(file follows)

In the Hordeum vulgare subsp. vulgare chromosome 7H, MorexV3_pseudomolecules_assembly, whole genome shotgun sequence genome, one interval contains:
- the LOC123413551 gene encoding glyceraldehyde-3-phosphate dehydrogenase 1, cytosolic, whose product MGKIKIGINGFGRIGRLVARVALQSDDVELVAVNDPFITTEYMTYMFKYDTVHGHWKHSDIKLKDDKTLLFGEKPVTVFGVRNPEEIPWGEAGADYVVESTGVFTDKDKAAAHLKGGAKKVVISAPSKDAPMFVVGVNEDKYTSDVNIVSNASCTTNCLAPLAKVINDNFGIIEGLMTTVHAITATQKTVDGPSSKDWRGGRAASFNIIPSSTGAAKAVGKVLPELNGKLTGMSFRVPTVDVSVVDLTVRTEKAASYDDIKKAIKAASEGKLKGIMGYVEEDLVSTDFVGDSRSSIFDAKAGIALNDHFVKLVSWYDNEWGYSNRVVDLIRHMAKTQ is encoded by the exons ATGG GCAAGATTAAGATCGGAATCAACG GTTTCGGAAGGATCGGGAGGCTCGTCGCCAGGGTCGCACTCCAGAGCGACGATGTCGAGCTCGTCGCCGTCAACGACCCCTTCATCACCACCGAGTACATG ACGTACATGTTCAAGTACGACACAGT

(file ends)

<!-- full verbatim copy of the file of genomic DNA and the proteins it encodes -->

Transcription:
In the Hordeum vulgare subsp. vulgare chromosome 7H, MorexV3_pseudomolecules_assembly, whole genome shotgun sequence genome, one interval contains:
- the LOC123413551 gene encoding glyceraldehyde-3-phosphate dehydrogenase 1, cytosolic, whose product MGKIKIGINGFGRIGRLVARVALQSDDVELVAVNDPFITTEYMTYMFKYDTVHGHWKHSDIKLKDDKTLLFGEKPVTVFGVRNPEEIPWGEAGADYVVESTGVFTDKDKAAAHLKGGAKKVVISAPSKDAPMFVVGVNEDKYTSDVNIVSNASCTTNCLAPLAKVINDNFGIIEGLMTTVHAITATQKTVDGPSSKDWRGGRAASFNIIPSSTGAAKAVGKVLPELNGKLTGMSFRVPTVDVSVVDLTVRTEKAASYDDIKKAIKAASEGKLKGIMGYVEEDLVSTDFVGDSRSSIFDAKAGIALNDHFVKLVSWYDNEWGYSNRVVDLIRHMAKTQ is encoded by the exons ATGG GCAAGATTAAGATCGGAATCAACG GTTTCGGAAGGATCGGGAGGCTCGTCGCCAGGGTCGCACTCCAGAGCGACGATGTCGAGCTCGTCGCCGTCAACGACCCCTTCATCACCACCGAGTACATG ACGTACATGTTCAAGTACGACACAGT